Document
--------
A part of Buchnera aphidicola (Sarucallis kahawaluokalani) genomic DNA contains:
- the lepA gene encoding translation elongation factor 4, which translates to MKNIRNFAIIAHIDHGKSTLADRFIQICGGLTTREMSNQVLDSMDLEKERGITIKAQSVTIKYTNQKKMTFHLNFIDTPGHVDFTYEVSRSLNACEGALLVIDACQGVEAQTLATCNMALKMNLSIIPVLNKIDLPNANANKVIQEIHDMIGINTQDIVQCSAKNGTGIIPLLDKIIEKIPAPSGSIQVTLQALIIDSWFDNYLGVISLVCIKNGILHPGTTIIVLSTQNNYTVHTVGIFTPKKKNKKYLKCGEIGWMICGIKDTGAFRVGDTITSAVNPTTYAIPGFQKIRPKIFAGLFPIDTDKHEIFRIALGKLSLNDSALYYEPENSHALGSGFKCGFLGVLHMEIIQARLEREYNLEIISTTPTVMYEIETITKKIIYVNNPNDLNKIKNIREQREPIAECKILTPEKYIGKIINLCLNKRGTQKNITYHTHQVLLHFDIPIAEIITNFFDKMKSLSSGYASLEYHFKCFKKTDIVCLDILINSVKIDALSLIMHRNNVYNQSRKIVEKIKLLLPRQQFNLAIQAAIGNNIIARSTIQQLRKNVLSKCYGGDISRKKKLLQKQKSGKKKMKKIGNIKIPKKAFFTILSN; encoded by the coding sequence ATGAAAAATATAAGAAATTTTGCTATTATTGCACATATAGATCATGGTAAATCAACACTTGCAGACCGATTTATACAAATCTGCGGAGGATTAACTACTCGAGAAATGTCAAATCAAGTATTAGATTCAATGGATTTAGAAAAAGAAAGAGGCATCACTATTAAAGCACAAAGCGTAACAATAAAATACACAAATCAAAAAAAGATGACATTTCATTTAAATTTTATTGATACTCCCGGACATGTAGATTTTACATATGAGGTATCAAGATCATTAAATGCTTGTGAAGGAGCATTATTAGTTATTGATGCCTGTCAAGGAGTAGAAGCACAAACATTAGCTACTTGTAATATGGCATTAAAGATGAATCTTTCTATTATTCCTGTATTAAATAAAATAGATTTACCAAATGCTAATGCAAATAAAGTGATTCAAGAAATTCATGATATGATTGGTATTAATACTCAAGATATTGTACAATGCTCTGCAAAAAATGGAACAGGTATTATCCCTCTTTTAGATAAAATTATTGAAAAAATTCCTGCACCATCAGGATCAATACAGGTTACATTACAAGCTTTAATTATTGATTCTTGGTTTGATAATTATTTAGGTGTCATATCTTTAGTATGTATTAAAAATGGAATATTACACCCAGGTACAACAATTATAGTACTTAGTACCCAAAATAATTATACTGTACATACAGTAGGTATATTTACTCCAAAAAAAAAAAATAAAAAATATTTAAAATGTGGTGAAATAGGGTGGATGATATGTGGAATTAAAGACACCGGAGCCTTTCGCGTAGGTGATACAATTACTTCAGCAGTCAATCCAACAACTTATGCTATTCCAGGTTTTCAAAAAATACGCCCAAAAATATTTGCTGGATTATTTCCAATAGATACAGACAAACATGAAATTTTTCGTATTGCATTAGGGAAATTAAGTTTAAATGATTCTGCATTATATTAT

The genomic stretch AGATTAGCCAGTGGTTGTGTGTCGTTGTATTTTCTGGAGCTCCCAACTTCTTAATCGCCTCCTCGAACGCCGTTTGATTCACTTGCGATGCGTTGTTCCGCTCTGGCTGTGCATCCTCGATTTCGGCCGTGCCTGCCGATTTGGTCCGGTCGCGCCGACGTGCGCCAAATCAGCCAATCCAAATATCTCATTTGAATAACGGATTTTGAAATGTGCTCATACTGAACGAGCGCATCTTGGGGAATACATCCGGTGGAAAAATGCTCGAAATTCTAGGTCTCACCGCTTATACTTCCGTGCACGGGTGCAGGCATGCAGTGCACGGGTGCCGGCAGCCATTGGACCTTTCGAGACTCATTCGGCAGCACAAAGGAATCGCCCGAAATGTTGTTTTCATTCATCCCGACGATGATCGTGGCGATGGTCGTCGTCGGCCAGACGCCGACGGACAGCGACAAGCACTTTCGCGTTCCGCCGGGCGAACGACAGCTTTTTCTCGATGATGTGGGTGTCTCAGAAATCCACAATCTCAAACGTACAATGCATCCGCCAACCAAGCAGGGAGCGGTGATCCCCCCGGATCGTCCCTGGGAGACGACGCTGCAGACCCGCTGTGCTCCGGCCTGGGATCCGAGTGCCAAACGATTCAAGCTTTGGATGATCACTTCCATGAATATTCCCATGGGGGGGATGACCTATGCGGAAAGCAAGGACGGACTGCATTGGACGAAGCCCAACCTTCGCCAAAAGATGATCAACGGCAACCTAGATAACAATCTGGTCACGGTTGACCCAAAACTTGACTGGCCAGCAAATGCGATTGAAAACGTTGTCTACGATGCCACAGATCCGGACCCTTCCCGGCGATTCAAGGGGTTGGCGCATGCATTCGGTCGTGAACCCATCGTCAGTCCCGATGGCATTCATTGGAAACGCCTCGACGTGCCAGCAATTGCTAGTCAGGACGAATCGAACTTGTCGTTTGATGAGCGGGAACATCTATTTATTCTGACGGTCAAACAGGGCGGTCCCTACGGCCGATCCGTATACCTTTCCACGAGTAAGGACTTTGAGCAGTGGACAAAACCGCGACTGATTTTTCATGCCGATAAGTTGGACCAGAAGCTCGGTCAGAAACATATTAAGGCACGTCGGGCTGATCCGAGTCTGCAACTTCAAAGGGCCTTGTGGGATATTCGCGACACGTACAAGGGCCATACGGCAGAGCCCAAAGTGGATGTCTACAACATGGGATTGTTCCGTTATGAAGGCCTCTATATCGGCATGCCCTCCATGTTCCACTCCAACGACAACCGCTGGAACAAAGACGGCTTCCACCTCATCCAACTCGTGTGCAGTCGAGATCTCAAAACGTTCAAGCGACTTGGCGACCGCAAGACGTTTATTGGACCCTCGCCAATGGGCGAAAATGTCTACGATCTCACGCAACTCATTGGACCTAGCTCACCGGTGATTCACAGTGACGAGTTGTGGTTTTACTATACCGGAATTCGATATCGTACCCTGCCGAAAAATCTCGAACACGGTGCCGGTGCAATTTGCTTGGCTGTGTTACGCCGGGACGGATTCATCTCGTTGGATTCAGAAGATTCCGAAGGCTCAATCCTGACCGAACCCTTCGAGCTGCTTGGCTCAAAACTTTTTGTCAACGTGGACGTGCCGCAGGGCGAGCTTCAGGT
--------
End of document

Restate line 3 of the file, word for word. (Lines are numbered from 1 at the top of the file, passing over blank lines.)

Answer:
The genomic stretch AGATTAGCCAGTGGTTGTGTGTCGTTGTATTTTCTGGAGCTCCCAACTTCTTAATCGCCTCCTCGAACGCCGTTTGATTCACTTGCGATGCGTTGTTCCGCTCTGGCTGTGCATCCTCGATTTCGGCCGTGCCTGCCGATTTGGTCCGGTCGCGCCGACGTGCGCCAAATCAGCCAATCCAAATATCTCATTTGAATAACGGATTTTGAAATGTGCTCATACTGAACGAGCGCATCTTGGGGAATACATCCGGTGGAAAAATGCTCGAAATTCTAGGTCTCACCGCTTATACTTCCGTGCACGGGTGCAGGCATGCAGTGCACGGGTGCCGGCAGCCATTGGACCTTTCGAGACTCATTCGGCAGCACAAAGGAATCGCCCGAAATGTTGTTTTCATTCATCCCGACGATGATCGTGGCGATGGTCGTCGTCGGCCAGACGCCGACGGACAGCGACAAGCACTTTCGCGTTCCGCCGGGCGAACGACAGCTTTTTCTCGATGATGTGGGTGTCTCAGAAATCCACAATCTCAAACGTACAATGCATCCGCCAACCAAGCAGGGAGCGGTGATCCCCCCGGATCGTCCCTGGGAGACGACGCTGCAGACCCGCTGTGCTCCGGCCTGGGATCCGAGTGCCAAACGATTCAAGCTTTGGATGATCACTTCCATGAATATTCCCATGGGGGGGATGACCTATGCGGAAAGCAAGGACGGACTGCATTGGACGAAGCCCAACCTTCGCCAAAAGATGATCAACGGCAACCTAGATAACAATCTGGTCACGGTTGACCCAAAACTTGACTGGCCAGCAAATGCGATTGAAAACGTTGTCTACGATGCCACAGATCCGGACCCTTCCCGGCGATTCAAGGGGTTGGCGCATGCATTCGGTCGTGAACCCATCGTCAGTCCCGATGGCATTCATTGGAAACGCCTCGACGTGCCAGCAATTGCTAGTCAGGACGAATCGAACTTGTCGTTTGATGAGCGGGAACATCTATTTATTCTGACGGTCAAACAGGGCGGTCCCTACGGCCGATCCGTATACCTTTCCACGAGTAAGGACTTTGAGCAGTGGACAAAACCGCGACTGATTTTTCATGCCGATAAGTTGGACCAGAAGCTCGGTCAGAAACATATTAAGGCACGTCGGGCTGATCCGAGTCTGCAACTTCAAAGGGCCTTGTGGGATATTCGCGACACGTACAAGGGCCATACGGCAGAGCCCAAAGTGGATGTCTACAACATGGGATTGTTCCGTTATGAAGGCCTCTATATCGGCATGCCCTCCATGTTCCACTCCAACGACAACCGCTGGAACAAAGACGGCTTCCACCTCATCCAACTCGTGTGCAGTCGAGATCTCAAAACGTTCAAGCGACTTGGCGACCGCAAGACGTTTATTGGACCCTCGCCAATGGGCGAAAATGTCTACGATCTCACGCAACTCATTGGACCTAGCTCACCGGTGATTCACAGTGACGAGTTGTGGTTTTACTATACCGGAATTCGATATCGTACCCTGCCGAAAAATCTCGAACACGGTGCCGGTGCAATTTGCTTGGCTGTGTTACGCCGGGACGGATTCATCTCGTTGGATTCAGAAGATTCCGAAGGCTCAATCCTGACCGAACCCTTCGAGCTGCTTGGCTCAAAACTTTTTGTCAACGTGGACGTGCCGCAGGGCGAGCTTCAGGT